Raymond Keene

Fifty glorious years

Whatever else you may say about it, the USSR certainly created the greatest national chess-playing machine the world has ever seen or is likely to see. The Soviet Union perceived itself to be regarded as a pariah by the international community. One way to counter this was by winning the World Chess Championship, as it would establish the state’s intellectual credentials.
In 1967 a great tournament was held to celebrate the first 50 years of the revolution. The USSR failed to survive the next half century, but the anniversary of that tournament, won by Leonid Stein ahead of such luminaries as Vassily Smyslov, Mikhail Tal, Boris Spassky and the reigning world champion Tigran Petrosian, is worth marking.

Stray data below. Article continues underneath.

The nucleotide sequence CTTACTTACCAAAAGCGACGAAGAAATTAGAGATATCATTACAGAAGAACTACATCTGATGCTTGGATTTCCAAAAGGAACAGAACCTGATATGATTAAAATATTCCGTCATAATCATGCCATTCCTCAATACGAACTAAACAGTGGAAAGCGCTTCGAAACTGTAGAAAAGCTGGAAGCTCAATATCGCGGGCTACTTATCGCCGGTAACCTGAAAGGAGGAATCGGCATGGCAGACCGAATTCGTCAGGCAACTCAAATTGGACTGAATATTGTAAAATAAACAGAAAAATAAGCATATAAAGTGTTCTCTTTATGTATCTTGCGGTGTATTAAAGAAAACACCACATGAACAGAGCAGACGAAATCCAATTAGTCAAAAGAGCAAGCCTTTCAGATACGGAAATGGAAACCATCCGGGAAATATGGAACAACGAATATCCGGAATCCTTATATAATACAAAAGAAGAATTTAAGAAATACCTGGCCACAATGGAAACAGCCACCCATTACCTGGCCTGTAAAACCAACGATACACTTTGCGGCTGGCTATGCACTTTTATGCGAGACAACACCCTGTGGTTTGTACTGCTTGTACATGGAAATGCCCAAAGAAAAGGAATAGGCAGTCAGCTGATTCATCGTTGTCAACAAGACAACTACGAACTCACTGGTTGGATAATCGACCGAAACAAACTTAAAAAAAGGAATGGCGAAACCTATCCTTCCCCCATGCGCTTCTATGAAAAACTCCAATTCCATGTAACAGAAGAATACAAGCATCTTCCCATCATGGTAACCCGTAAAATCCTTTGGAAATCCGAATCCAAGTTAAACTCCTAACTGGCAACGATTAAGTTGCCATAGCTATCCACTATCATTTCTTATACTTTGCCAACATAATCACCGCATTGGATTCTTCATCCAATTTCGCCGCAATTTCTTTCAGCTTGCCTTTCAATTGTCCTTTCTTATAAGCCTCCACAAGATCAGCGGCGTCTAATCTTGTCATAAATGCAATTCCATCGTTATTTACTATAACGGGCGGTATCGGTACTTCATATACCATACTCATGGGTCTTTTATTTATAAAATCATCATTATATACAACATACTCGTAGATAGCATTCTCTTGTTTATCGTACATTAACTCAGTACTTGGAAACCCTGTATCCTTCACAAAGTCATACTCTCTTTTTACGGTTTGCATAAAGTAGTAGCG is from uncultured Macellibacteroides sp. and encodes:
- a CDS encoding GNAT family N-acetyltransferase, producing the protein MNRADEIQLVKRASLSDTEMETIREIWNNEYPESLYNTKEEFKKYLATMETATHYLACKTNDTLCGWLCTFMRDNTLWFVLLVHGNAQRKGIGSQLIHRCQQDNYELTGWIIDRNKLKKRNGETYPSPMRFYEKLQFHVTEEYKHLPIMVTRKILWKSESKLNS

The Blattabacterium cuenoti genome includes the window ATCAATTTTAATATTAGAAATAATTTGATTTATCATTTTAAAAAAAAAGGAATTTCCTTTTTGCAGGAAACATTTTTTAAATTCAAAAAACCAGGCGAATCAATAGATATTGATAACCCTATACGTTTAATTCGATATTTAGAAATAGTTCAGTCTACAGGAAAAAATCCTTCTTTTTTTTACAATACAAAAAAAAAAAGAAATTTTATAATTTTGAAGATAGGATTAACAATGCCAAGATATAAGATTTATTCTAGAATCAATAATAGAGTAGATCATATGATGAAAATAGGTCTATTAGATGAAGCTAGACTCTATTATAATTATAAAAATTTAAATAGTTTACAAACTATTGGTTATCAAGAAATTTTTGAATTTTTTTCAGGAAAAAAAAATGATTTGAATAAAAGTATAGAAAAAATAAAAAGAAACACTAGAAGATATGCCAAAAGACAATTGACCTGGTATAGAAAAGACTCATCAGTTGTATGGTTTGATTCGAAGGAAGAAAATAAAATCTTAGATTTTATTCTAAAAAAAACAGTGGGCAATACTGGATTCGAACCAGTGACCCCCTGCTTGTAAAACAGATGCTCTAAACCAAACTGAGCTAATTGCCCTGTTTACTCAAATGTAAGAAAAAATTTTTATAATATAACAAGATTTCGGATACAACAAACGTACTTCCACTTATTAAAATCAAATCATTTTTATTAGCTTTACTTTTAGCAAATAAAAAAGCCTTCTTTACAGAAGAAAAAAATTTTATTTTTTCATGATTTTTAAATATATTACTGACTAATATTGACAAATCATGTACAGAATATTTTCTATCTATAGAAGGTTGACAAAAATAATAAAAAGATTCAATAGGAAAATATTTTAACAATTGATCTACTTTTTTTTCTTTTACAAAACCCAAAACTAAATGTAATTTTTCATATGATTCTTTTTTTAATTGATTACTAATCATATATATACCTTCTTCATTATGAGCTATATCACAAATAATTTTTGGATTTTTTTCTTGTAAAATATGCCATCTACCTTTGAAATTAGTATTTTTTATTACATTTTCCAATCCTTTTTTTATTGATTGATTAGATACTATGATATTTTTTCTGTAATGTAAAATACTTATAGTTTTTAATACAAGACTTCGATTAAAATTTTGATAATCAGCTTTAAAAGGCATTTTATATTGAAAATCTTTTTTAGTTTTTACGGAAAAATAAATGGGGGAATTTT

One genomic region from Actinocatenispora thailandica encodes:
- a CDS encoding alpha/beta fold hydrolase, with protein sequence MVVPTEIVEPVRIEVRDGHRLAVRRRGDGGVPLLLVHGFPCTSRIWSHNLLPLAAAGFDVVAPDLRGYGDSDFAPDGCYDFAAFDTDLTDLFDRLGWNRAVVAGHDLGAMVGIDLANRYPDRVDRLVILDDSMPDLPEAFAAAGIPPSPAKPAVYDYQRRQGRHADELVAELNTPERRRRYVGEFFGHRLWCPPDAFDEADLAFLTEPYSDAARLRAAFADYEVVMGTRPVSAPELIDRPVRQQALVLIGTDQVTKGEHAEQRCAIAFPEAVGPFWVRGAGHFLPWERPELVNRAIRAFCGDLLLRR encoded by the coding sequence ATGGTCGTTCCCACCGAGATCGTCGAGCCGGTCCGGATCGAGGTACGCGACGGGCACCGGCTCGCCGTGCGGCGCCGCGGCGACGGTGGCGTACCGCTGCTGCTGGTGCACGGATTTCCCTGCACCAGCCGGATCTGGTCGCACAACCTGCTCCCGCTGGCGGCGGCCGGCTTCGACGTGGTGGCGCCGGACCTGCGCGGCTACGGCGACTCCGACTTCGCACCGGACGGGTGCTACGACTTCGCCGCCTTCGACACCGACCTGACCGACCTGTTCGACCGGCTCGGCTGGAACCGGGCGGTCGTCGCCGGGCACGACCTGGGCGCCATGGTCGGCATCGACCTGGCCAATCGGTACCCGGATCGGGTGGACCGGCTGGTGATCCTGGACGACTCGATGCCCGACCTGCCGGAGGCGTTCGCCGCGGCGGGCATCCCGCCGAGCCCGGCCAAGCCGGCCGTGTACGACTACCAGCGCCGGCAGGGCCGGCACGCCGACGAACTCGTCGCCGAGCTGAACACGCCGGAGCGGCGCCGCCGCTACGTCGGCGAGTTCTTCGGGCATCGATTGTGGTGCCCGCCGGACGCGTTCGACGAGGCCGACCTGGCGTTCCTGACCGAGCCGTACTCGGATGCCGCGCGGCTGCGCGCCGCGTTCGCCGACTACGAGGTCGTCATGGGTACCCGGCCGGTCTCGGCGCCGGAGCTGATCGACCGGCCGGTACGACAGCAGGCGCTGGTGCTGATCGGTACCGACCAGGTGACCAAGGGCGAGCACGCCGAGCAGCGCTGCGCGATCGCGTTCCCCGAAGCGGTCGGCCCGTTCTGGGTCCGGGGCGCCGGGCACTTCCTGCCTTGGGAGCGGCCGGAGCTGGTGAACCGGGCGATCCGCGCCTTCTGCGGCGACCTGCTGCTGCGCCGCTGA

Stein-Filip: October Revolution, Moscow 1967; English Opening
1 g3 g6 2 Bg2 Bg7 3 Nf3 Nf6 4 0-0 0-0 5 d3 d6 6 c4 c5 7 Nc3 Nc6 8 Rb1 Rb8 9 a3 a6 10 b4 cxb4 11 axb4 b5 12 cxb5 axb5 13 d4 This is the only way for White to fight for the initiative. 13 … Bf5 This is the wrong plan. Black should prefer 13 … Bg4, intending to exchange on f3. An example is Keene-Cafferty, British Championship 1970 which continued 13 … Bg4 14 d5 Bxf3 15 exf3 Ne5 16 f4 Nc4 17 Ne2 Qb6 and the game was eventually drawn. 14 Rb3 Ne4 15 Nxe4 Bxe4 16 d5 Bxf3 17 exf3 This recapture ensures that the front f-pawn can storm forwards to batter open the black king’s position. 17 … Ne5 18 f4 Nc4 19 f5 Ra8 Capturing the f-pawn would be very risky as after 19 … gxf5 20 g4 the white rook on b3 would be able to swing across to the kingside. 20 fxg6 hxg6 21 h4 Ra1 22 h5 (see diagram 1) 22 … Bf6 After 22 … Bb2 White should not play 23 hxg6 when 23 … Rxc1 24 Qh5 Rxf1+ 25 Bxf1 fxg6 26 Qxg6+ Bg7 defends but instead 23 Rxb2! Nxb2 24 Qd4 with a crushing attack.

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